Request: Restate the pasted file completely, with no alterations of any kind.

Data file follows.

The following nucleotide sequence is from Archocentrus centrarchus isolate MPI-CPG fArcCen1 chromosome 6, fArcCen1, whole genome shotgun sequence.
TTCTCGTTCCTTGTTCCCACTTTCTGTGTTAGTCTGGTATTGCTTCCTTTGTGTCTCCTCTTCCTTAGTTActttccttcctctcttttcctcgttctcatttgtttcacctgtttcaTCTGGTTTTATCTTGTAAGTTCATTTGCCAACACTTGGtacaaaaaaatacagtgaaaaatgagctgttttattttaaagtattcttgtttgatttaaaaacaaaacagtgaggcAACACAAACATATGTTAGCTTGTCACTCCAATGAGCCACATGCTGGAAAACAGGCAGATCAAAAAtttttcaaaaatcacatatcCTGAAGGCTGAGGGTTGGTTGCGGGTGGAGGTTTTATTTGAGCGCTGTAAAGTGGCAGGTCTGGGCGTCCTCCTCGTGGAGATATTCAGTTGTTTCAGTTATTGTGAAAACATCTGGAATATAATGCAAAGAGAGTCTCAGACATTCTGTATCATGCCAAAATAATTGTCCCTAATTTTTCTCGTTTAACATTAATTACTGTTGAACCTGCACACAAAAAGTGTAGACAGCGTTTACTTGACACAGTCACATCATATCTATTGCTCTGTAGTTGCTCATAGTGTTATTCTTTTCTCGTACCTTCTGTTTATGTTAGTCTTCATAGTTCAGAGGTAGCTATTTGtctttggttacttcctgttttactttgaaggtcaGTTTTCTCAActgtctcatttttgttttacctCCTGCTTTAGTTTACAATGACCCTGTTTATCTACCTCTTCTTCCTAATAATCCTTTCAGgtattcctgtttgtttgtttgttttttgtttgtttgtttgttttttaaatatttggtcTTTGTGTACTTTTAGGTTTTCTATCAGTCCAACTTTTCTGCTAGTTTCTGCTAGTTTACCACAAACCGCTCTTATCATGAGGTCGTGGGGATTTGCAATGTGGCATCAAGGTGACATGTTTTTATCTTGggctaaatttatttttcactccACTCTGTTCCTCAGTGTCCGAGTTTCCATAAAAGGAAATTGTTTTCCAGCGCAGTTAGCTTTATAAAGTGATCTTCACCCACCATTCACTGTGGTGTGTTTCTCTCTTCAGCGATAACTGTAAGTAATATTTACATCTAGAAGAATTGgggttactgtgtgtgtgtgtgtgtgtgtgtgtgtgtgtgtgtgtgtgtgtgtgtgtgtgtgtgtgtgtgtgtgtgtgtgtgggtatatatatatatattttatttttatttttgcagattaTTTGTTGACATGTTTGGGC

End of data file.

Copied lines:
The following nucleotide sequence is from Archocentrus centrarchus isolate MPI-CPG fArcCen1 chromosome 6, fArcCen1, whole genome shotgun sequence.
TTCTCGTTCCTTGTTCCCACTTTCTGTGTTAGTCTGGTATTGCTTCCTTTGTGTCTCCTCTTCCTTAGTTActttccttcctctcttttcctcgttctcatttgtttcacctgtttcaTCTGGTTTTATCTTGTAAGTTCATTTGCCAACACTTGGtacaaaaaaatacagtgaaaaatgagctgttttattttaaagtattcttgtttgatttaaaaacaaaacagtgaggcAACACAAACATATGTTAGCTTGTCACTCCAATGAGCCACATGCTGGAAAACAGGCAGATCAAAAAtttttcaaaaatcacatatcCTGAAGGCTGAGGGTTGGTTGCGGGTGGAGGTTTTATTTGAGCGCTGTAAAGTGGCAGGTCTGGGCGTCCTCCTCGTGGAGATATTCAGTTGTTTCAGTTATTGTGAAAACATCTGGAATATAATGCAAAGAGAGTCTCAGACATTCTGTATCATGCCAAAATAATTGTCCCTAATTTTTCTCGTTTAACATTAATTACTGTTGAACCTGCACACAAAAAGTGTAGACAGCGTTTACTTGACACAGTCACATCATATCTATTGCTCTGTAGTTGCTCATAGTGTTATTCTTTTCTCGTACCTTCTGTTTATGTTAGTCTTCATAGTTCAGAGGTAGCTATTTGtctttggttacttcctgttttactttgaaggtcaGTTTTCTCAActgtctcatttttgttttacctCCTGCTTTAGTTTACAATGACCCTGTTTATCTACCTCTTCTTCCTAATAATCCTTTCAGgtattcctgtttgtttgtttgttttttgtttgtttgtttgttttttaaatatttggtcTTTGTGTACTTTTAGGTTTTCTATCAGTCCAACTTTTCTGCTAGTTTCTGCTAGTTTACCACAAACCGCTCTTATCATGAGGTCGTGGGGATTTGCAATGTGGCATCAAGGTGACATGTTTTTATCTTGggctaaatttatttttcactccACTCTGTTCCTCAGTGTCCGAGTTTCCATAAAAGGAAATTGTTTTCCAGCGCAGTTAGCTTTATAAAGTGATCTTCACCCACCATTCACTGTGGTGTGTTTCTCTCTTCAGCGATAACTGTAAGTAATATTTACATCTAGAAGAATTGgggttactgtgtgtgtgtgtgtgtgtgtgtgtgtgtgtgtgtgtgtgtgtgtgtgtgtgtgtgtgtgtgtgtgtgtgtgtgggtatatatatatatattttatttttatttttgcagattaTTTGTTGACATGTTTGGGC